When Haydn Welch, 63, checked his 82-year-old uncle’s accounts he noticed he had been paying to watch television, despite licences being free for over-75s until August last year. Haydn Welch, from Somerset, wrote to the BBC’s TV Licensing arm requesting a refund for nearly £1,000 overpaid in licence fees over the seven years – but was refused. The BBC claimed it could not help as it did not keep records of customers’ dates of birth, so had no way of knowing when a customer was eligible for a free licence.
Mr Welch convinced his uncle’s building society to refund the cash on the basis that the amount charged on the direct debit was wrong.
But still upset at the BBC’s attitude Mr Welch decided to issue a court summons for the interest owed on the debt – totalling £350.
He explained: “It is offensive for the BBC to hang on to this money. It is the principle. I asked them to repay eight per cent in interest on the £1,000 they had taken, but they told me the onus was on my uncle to tell them he did not require one.
“For them to keep an elderly man’s money for seven years and then say it was his fault is really upsetting.
“They ignored the summons and subsequently a judgment was found in my favour. Then they ignored the judgment and failed to pay up. That’s when I instructed bailiffs to recover my £350, which they did by phone.
“The whole thing was a debacle.
“They prevaricated and ignored everything until ultimately bailiffs had to call them to recover the cash owed.”
Since August last year five million people over the age of 75 lost their right to a free TV Licence after a change in the law. Mr Welch said: “We still had to swallow hard in the end, because now he has to start paying the licence again. It’s galling to say the least.”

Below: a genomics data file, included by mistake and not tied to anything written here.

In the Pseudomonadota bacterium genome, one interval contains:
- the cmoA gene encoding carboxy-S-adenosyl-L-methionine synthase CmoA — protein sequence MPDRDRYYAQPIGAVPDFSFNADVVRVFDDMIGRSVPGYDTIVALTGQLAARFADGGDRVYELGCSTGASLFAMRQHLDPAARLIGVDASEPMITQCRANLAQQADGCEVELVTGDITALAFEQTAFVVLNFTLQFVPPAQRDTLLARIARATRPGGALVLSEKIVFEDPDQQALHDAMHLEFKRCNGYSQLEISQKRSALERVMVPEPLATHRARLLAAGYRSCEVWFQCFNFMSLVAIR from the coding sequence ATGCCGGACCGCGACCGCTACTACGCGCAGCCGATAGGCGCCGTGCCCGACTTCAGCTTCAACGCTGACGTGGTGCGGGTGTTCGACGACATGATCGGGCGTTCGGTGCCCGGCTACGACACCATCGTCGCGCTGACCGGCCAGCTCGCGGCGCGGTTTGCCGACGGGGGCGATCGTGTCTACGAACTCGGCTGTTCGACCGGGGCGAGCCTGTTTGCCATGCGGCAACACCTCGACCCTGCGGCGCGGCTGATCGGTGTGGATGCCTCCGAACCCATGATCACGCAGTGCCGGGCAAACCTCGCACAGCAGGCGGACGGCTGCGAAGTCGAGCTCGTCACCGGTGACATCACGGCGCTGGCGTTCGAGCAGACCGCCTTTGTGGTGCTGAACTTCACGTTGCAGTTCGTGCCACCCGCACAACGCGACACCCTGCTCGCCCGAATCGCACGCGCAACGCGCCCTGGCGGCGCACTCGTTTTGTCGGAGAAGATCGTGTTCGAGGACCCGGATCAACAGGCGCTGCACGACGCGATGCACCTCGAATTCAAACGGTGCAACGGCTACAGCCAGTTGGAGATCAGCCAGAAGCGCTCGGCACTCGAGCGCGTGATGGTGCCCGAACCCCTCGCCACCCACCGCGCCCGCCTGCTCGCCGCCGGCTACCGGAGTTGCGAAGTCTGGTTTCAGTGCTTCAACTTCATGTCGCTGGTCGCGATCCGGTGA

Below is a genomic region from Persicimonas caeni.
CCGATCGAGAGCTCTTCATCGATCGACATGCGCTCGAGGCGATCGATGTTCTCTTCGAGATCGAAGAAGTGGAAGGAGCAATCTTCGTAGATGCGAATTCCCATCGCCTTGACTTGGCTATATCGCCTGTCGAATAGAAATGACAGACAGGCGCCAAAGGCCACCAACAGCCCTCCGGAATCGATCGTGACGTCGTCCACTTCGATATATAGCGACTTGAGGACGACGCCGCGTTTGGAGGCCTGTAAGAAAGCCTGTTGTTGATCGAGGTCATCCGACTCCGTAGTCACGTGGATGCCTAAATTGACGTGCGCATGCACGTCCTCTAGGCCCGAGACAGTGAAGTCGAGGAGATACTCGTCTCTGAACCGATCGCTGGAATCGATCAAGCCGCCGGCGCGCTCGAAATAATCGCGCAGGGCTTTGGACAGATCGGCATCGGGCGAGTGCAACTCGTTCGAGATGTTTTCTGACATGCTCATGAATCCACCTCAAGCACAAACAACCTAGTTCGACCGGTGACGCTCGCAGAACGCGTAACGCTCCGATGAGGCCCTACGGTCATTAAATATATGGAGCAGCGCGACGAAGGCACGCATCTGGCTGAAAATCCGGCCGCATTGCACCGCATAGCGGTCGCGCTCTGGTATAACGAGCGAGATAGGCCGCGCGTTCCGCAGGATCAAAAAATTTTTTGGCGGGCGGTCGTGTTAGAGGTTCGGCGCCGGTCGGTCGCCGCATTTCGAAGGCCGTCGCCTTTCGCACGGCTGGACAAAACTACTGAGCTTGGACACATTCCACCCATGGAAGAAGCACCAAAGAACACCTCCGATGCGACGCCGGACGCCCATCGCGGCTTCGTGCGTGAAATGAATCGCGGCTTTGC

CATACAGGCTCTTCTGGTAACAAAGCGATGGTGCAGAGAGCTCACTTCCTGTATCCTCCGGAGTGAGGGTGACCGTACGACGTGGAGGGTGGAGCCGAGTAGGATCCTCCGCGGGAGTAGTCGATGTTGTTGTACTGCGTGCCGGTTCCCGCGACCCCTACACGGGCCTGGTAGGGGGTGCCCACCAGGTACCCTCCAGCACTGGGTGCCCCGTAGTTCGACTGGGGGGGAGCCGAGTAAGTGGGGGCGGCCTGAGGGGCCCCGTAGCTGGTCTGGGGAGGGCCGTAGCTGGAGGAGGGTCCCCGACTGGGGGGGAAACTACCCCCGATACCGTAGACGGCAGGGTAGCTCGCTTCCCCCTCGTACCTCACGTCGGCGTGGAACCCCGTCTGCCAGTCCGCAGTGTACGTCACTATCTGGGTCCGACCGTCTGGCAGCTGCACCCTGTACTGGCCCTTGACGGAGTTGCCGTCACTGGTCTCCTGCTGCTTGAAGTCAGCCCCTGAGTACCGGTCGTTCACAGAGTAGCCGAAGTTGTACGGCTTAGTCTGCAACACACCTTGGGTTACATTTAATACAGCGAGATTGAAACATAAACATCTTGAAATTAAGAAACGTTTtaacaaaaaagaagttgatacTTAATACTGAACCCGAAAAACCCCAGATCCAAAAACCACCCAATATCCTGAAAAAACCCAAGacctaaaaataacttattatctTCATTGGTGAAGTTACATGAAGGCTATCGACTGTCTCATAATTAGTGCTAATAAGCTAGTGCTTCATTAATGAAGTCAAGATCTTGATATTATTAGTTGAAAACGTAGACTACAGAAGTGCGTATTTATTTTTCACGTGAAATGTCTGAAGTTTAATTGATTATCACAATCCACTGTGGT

A recent report claimed 750,000 older people have refused to pay for a TV licence.
That equates to a £117million deficit for the BBC. From April 1 the annual cost of a licence is to increase from £157.50 to £159.
Last night the BBC admitted it was forced to settle the claim. Managers blamed their failure to respond to a court summons on postal delays during the pandemic. The BBC added it would be writing to Mr Welch to apologise for delays in this case.
TV Licensing said: “We have no record of a refund application from the customer in question, which is why no refund was issued.
“The BBC only received details of court proceedings after the judgment had been made and does not accept legal responsibility. But the decision was taken not to pursue matters further and the case has been resolved.”
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